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Wednesday, May 4, 2016
17th century Medicine by Katherine Pym
Healing the Brain
researching my 1660 novels, I come across some very interesting information. The
most unique is medicine. Even though the cures were most often worse than the
disease, from journals of the time people gave their healers an optimum of
A Surgeon at Work.
beginning of the 17th century, Barbers
and Surgeons were in demand, but by the end of the century, Physicians took over the bulk of
medicine. They were even allowed to enter the birthing chamber.
A few great
thinkers felt the ‘airs’ in the city
were toxic, and a cause for the many illnesses that plagued the environs. To
remove the vile odors that poisoned the city, one suggested a barge be filled
with freshly cut onions and transported downriver to the sea. The stink would
follow the onions like a cloud of bees after their queen.
Another use was
to leave peeled onions on the ground for several days. It would soak up all the
nearby illnesses. Herbs scattered in doorways and window sills were popular to
keep fevers from entering the house. Pomanders filled with spices were shaken
by men and women in crowded halls and markets.
Amsterdam suffered from the ravages of the bubonic plague. It was only a matter
of time before it sailed the North Sea and found its way to London.
Superstition and false treatments (expensive too) ruled the day.
Smoking a pipe, Sir Walter Raleigh being doused.
During the London plague of 1665, an edict
stated the lanes must be swept of cats and dogs (killed & immediately
buried), for they could carry the deadly scythe. Tobacco kept the plague at
bay, and was smoked or chewed. Children were whipped if they did not pull on their
pipes. Burning brimstone helped, and discharging a musket or pistol in the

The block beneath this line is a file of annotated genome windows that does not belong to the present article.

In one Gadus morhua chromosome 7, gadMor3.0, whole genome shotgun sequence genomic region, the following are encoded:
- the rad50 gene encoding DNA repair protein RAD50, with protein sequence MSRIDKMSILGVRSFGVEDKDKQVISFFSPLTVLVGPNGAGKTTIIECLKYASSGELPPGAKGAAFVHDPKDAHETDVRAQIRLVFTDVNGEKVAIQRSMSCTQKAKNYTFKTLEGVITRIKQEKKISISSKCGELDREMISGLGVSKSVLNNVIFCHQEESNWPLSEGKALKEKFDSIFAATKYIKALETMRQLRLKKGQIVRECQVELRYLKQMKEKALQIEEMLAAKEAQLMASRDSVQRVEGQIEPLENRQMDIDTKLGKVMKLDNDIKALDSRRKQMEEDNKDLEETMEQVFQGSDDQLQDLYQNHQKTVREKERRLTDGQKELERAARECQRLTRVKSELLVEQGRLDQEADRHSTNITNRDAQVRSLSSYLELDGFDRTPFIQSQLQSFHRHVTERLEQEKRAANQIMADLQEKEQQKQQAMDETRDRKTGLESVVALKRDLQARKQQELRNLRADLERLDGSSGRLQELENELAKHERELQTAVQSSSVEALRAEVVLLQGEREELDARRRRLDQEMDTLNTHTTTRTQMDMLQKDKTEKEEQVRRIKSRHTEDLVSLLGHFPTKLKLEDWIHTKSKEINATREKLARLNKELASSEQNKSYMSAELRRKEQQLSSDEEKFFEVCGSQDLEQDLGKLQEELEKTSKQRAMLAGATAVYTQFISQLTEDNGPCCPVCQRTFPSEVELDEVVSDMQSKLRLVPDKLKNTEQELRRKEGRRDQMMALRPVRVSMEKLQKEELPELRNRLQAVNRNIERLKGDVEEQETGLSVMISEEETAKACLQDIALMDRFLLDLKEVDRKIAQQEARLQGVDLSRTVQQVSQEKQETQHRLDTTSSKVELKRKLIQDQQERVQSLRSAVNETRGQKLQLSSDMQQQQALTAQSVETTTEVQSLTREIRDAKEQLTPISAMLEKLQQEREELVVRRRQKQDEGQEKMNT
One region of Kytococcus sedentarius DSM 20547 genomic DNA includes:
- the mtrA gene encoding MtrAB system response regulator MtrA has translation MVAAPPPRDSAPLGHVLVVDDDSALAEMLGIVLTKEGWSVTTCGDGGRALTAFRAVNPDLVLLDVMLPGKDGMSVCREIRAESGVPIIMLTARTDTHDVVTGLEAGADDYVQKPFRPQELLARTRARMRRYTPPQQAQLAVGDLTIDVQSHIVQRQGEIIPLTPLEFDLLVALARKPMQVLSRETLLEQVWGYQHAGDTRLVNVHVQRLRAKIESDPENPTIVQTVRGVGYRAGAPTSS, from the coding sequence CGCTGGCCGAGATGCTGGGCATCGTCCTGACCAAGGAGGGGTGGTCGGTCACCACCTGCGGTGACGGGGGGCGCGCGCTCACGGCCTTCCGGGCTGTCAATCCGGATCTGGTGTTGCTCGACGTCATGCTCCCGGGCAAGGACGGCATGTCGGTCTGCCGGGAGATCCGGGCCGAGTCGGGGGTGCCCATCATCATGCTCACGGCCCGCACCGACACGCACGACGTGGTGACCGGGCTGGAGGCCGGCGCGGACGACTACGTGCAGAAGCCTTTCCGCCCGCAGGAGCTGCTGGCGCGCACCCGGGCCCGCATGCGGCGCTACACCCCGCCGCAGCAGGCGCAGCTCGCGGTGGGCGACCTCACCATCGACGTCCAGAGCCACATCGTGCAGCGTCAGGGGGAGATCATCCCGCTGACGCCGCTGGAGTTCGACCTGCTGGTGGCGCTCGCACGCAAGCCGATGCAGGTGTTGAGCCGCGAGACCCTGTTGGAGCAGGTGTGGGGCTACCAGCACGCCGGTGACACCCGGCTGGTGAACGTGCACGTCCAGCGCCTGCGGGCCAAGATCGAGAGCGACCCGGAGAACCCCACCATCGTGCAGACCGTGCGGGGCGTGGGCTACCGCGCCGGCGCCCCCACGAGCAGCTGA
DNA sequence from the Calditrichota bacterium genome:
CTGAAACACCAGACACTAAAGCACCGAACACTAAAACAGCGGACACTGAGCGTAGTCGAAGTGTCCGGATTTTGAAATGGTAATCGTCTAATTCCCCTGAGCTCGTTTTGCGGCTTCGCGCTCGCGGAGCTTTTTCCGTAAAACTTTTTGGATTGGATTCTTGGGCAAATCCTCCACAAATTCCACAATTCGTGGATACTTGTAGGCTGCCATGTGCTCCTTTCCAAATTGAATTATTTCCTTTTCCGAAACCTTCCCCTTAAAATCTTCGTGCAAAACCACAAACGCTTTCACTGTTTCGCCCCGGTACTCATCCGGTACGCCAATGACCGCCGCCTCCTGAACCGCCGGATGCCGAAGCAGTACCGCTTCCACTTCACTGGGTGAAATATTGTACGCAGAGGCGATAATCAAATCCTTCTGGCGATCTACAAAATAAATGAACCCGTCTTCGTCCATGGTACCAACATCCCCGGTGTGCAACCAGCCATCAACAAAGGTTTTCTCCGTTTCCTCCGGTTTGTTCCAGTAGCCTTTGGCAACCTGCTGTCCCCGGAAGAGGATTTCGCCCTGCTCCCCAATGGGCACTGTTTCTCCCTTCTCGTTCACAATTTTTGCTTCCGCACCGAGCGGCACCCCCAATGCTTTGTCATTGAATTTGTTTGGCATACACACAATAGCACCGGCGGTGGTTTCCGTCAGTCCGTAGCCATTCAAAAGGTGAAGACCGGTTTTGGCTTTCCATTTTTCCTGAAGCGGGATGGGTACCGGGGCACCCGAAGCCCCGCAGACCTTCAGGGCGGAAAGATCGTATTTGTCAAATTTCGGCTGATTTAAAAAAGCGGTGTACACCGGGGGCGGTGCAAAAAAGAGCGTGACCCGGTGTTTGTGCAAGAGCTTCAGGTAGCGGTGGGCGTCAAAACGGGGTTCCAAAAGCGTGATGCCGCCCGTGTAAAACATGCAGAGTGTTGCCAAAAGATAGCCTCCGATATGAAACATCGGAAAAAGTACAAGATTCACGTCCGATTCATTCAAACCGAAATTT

house cleaned unwholesome airs from the premises. Many wore lucky charms around
Piss Pot Science: a diagnosis of illness by looking at someone’s
urine. The patient can be within reach or elsewhere. It was diagnosis by proxy.
pulled teeth. They could also bleed a customer, i.e., leech blood to balance
the fluids and cool dark bile within the body. To be bled a cup of blood would
cost you five shillings. Barbers
were not allowed to do surgery, but they often disregarded this rule.
A draught of wormwood (absinthe) with white wine and sheep’s trittles (dung)
were infused together. Then the apothecary would add powdered eggshells to the
mixture. My sources did not state what this would cure.
More meds: drugs
that came from the apothecary could
have these ingredients in them—moss, smoked horses’ testicles, May dew, and
sing and dance before the victim of a tarantula
When in bed
and fearful of getting ill, have someone tie
your hands under the covers.
hands held sacred cures. When he touched you, your scrofula would be cured. Touching an executed man’s hand would
also cure scrofula, and other ailments.
Rub veal lard on injured parts of your body.
It was good
to tie a newly dead pigeon to a
patient’s foot. This released poisons from the affected person through its
feathers into the dead bird’s body.
If you had the pox (syphilis), you could not get
Things to do & avoid:
potatoes bring on wind and lust.